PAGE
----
Consider a sequence of i.i.d. random variables $\{\xi_j\}_{j=1}^J$.

Consider a random variable $X$ with support $\mathbb{R}$.

Consider the map $f: \mathbb{\mathbb{R}}\rightarrow \mathbb{R}^J$. Let $f_j(X)$ be the $j$-th element of the $J\times 1$ random vector $f(X)$.

Assume that $E(\xi_j| X)=0$ $\forall j=1,...,J$.

I want to show that $$ \frac{1}{J} \sum_{j=1}^J f_j(X) \xi_j\rightarrow_p0 \text{ as $J\rightarrow \infty$} $$

The book I'm reading claims that this holds because:

  • The random variables in the sequence $\{f_j(X) \xi_j\}_{j=1}^J$ are i.i.d. conditional on $(f_j(X) \text{ }\forall j=1,...,J)$.

  • Hence, under the law of large numbers for triangular arrays, $ \frac{1}{J} \sum_{j=1}^J f_j(X) \xi_j\rightarrow_p0$ as $J\rightarrow \infty$

I'm struggling to understand this proof.

The law of large number for triangular arrays states:
Consider the triangular sequence $\{(Y_{J,j})_{j=1}^J\}_{J \in \mathbb{N}}$. Assume $Y_{J,1},\ldots,Y_{J,J}$ are i.i.d random variables with mean $\mu_J$. Then, under some conditions [?], it holds that $$ {1 \over J}\sum_{j=1}^J Y_{J,j}-\mu_J \to_p 0 \text{ as $J\rightarrow \infty$} $$ (see here for example).

But what is $ Y_{J,j}$ in my example? Could you help me to clarify?

  • 1
    $\begingroup$ Does the book give any conditions that $f$ has to satisfy? After all, if $f_j(x)=2^jx$ then $\frac{1}J\sum_{j=1}^Jf_j(X)\eta_j$ might not converge to zero. $\endgroup$ Jun 9, 2019 at 12:06

1 Answer 1


My interpretation:

First of all, $f$ should really be $f^J$ since the domain of $f$ is $\mathbb{R}^J$ so different $J$'s $\implies$ different $f$'s.

Then the thing you want to prove becomes (edit in red):

$$\frac{1}{J} \sum_{j=1}^J f^\color{red}{J}_j(X) \xi_j\rightarrow_p0 \text{ as $J\rightarrow \infty$}$$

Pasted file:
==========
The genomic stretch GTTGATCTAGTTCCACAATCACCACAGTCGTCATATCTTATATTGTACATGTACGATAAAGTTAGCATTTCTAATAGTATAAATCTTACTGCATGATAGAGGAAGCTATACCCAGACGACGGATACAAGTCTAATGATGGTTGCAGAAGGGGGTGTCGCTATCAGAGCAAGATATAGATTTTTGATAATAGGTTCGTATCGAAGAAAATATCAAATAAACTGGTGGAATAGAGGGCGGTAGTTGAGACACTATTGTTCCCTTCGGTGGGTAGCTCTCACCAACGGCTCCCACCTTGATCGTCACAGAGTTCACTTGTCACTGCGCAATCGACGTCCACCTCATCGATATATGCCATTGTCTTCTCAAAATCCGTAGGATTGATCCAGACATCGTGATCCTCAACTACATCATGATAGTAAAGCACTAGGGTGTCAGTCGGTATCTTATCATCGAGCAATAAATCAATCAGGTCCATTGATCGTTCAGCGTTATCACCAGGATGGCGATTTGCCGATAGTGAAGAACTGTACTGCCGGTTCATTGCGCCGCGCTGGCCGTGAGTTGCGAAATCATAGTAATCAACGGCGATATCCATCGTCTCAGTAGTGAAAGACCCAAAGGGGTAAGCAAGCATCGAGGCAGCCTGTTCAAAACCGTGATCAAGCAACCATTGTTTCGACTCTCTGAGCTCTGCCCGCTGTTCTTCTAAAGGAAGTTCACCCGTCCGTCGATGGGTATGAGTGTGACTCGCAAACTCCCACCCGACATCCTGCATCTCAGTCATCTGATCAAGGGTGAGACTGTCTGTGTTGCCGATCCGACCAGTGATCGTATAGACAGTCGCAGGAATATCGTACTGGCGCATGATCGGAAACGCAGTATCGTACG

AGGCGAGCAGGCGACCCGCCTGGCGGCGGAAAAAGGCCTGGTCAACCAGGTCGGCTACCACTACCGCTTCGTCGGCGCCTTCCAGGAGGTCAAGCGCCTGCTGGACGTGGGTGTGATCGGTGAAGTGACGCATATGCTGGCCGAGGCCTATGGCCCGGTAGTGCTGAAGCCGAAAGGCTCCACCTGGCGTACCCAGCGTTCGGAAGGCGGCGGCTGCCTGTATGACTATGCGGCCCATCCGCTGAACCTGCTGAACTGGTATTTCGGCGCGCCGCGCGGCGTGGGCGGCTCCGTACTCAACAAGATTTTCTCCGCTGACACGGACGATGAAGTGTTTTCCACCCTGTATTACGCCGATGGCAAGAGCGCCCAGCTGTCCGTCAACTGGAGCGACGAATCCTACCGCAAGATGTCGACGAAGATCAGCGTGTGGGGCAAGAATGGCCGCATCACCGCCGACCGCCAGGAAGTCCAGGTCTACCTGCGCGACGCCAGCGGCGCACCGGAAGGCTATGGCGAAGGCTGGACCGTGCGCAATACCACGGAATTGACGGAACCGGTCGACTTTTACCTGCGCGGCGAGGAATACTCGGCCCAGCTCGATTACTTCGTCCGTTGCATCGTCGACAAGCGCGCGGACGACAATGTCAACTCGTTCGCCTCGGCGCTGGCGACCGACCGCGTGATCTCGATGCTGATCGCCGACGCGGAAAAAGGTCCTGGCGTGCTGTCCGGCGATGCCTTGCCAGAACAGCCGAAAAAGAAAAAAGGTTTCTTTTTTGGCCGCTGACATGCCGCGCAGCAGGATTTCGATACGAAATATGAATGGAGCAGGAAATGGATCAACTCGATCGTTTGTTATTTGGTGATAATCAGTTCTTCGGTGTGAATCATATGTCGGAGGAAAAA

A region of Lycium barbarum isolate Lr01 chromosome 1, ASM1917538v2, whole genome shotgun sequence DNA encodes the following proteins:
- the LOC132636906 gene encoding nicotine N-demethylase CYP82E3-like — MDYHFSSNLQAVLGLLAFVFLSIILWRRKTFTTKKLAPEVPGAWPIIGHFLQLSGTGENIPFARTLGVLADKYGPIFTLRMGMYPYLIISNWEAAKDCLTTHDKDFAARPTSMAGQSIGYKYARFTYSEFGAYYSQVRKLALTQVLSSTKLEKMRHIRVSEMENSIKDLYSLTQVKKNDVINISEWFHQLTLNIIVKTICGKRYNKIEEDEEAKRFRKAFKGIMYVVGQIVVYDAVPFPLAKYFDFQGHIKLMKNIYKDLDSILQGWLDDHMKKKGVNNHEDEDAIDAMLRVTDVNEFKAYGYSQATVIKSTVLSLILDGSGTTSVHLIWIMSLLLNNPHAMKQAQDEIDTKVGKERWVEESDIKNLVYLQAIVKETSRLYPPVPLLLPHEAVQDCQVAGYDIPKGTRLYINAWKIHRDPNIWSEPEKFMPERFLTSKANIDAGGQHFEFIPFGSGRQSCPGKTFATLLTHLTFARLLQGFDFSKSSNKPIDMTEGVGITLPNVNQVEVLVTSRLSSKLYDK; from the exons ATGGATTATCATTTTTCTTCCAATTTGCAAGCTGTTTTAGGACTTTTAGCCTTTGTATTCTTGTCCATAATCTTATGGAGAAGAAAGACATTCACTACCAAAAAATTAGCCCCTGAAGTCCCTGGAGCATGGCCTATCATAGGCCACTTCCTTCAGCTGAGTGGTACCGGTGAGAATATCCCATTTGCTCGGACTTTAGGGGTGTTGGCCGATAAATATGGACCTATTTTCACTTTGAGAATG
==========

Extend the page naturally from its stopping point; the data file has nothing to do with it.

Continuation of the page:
Then comparing to your theorem for triangular array, we identify $Y_{J,j} \equiv f^J_j(X) \xi_j$, and note that:

$$\mu_J = E[Y_{J,j}] = E[f^J_j(X) \xi_j] = E_X [ E_\xi [\xi_j | f^J_j(X)]] = E_X [ 0] = 0$$

However, as pointed out by the comment of @AngelaRichardson, you might be missing some condition on $f$ (and/or on $Y$). E.g. consider:

$$f^J_j(X) = \begin{cases} JX, & j = J\\ 0, & j < J \end{cases} $$


$$\frac{1}{J} \sum_{j=1}^J f^J_j(X) \xi_j = \frac{1}{J} (JX) \xi_j = X \xi_j \not\to_p 0$$

Even if you additionally impose the condition that $f_j^J = f_j^K$ for all $j,J,K$ in range, this would rule out the above example but the example by Angela that $f_j(X) = 2^j X$ is still likely to lead to $\not\to_p 0$.

  • $\begingroup$ Thanks. Can you provide some sufficient conditions for the triangular law of large numbers to hold (e.g., finiteness and existence of some moments, etc....)? Maybe the book considers them implicit. Thanks. $\endgroup$
    – Star
    Jun 10, 2019 at 8:19
  • $\begingroup$ Also, it is still unclear to me how we get i.i.d.ness of $\{f_j^J(X)\xi_j\}_{j=1}^J$ from the assumptions. $\endgroup$
    – Star
    Jun 10, 2019 at 11:00
  • $\begingroup$ I personally have not heard of the triangular law until this post. I was simply trying to fit the first part of what you said into the second part of what you said. :) However, you have a good point... I'd think $\{f^J_j(X) \xi_j\}_{j=1}^J$ are NOT i.i.d. because the components $f_j$ can certainly correlate. Even your book only claimed they are i.i.d. when conditioned on ${f^J_j(X)}_{j=1}^J$, but even that seems false: they might be independent when conditioned, but how can they be identically distributed? The $\xi$'s are i.d. but when scaled by $f_j$ they shouldn't be i.d. $\endgroup$
    – antkam
    Jun 10, 2019 at 15:39

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